Alanah Eriksen

Alanah Eriksen is the New Zealand Herald's property reporter, and assistant chief reporter.

Foreign buyers snap up Auckland flats

Non-residents flying to Auckland to buy apartments for their student children.

Many are buying in the "university quarter". Photo / Supplied
Many are buying in the "university quarter". Photo / Supplied

Parents of foreign students are flying into Auckland on short visits to cram in apartment viewings and making quick deals for children studying here.

The apartment market had long been dominated by investors but estate agents are noticing a shift toward owner-occupier buyers.

Apartment sales are almost back to where they were before the global financial crisis hit in 2007 and 2008, according to figures from the past eight years analysed by the Herald.

Harcourts real estate agent Larissa Tsapko said she had shown apartments to about 30 groups of people in the past two months. Ninety per cent of them were parents looking for units for their children - more than she had seen in her four years selling apartments in central Auckland - and she had had more inquiries for later in the year.

Many were from China, Russia and the Middle East, she said. Waterloo St, Gore St, Parliament St and Eden Cres were popular areas.

Hayden Butler, who heads Bayleys' city apartment team, said he had hosted three separate groups of Asian parents this year.

"They are in the city for a few days - three of four days - and cram in half a dozen viewings a day. It's a business trip, not a sight-seeing holiday."

They wanted short settlement terms - sometimes as quick as three weeks - and were making offers on the spot, Mr Butler said.

Many were buying in what he called the "university quarter", a section of the city with about 30 or 40 apartment buildings around the University of Auckland and the Auckland University of Technology. It encompassed Symonds St, Wakefield St and the top of Queen St.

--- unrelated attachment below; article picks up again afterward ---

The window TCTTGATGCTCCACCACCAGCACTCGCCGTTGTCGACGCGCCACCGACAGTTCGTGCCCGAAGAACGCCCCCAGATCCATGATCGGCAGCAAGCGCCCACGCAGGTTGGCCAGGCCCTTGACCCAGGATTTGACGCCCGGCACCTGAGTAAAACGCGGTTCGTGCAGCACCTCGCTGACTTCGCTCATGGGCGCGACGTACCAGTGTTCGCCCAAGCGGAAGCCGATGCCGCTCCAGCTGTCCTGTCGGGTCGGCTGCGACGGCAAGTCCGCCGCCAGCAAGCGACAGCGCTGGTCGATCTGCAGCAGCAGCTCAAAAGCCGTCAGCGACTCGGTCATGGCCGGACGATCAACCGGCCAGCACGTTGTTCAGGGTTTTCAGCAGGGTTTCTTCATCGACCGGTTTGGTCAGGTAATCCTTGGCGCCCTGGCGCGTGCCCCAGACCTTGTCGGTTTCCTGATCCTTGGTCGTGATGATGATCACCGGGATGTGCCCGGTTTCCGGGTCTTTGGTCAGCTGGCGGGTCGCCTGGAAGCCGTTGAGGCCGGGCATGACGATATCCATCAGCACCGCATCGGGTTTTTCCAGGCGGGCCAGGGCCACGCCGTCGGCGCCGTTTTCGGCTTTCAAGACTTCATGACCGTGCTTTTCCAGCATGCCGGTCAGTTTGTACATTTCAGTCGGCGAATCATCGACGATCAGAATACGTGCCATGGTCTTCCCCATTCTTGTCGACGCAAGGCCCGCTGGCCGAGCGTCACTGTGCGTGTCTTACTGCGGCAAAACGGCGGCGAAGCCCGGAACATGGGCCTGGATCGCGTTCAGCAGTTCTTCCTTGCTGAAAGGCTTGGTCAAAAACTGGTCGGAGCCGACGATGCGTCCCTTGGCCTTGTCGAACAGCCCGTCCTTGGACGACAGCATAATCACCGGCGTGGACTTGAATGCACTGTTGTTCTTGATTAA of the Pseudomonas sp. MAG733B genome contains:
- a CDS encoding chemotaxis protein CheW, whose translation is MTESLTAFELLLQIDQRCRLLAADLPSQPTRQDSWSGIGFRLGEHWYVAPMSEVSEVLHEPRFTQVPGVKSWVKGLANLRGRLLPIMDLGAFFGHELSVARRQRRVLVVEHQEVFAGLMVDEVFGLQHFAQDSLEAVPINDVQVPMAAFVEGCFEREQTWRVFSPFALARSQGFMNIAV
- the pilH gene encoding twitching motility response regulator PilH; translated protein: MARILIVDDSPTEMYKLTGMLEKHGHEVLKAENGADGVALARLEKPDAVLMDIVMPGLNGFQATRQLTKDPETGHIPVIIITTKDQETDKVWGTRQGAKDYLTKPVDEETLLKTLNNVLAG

"For some parents, they see it as a good investment," Mr Butler said.

"If they're going to be paying for accommodation for three years, they might as well buy something and get a return, rather than paying rent ... And it becomes their home away from home, so when they come and visit, they stay in the apartment with their kids."

Owner-occupiers entering the market tended to shun the smaller apartments so purchase prices were higher.

Real Estate Institute chief executive Helen O'Sullivan said the apartment market was one of the hardest hit during the crisis but it was recovering.

Figures provided by REINZ show $513.6 million was spent on Auckland city apartments last year.

The past eight years has seen steady sales, about 300 or 400 each year, but prices dropped significantly during the crisis. Just over $696.6 million was spent in the city in 2006 and it dropped to $587.7 million the following year before a fall to $280.7 million in 2008. It has slowly been creeping up since.

The data covered the suburbs of Auckland Central, Arch Hill, Cox's Bay, Eden Terrace, Freemans Bay, Grafton, Grey Lynn, Herne Bay, Morningside, Newton, Point Chevalier, Ponsonby, St Marys Bay, Western Springs and Westmere.

For each year, the sales represented around 30 or 40 per cent of total national sales of apartments.

The median price for an apartment last month was $237,073. It was $280,000 in December 2007, before dropping to $187,000 in December 2008. Ms O'Sullivan said figures were not held on the ethnicity of home-buyers.

- NZ Herald

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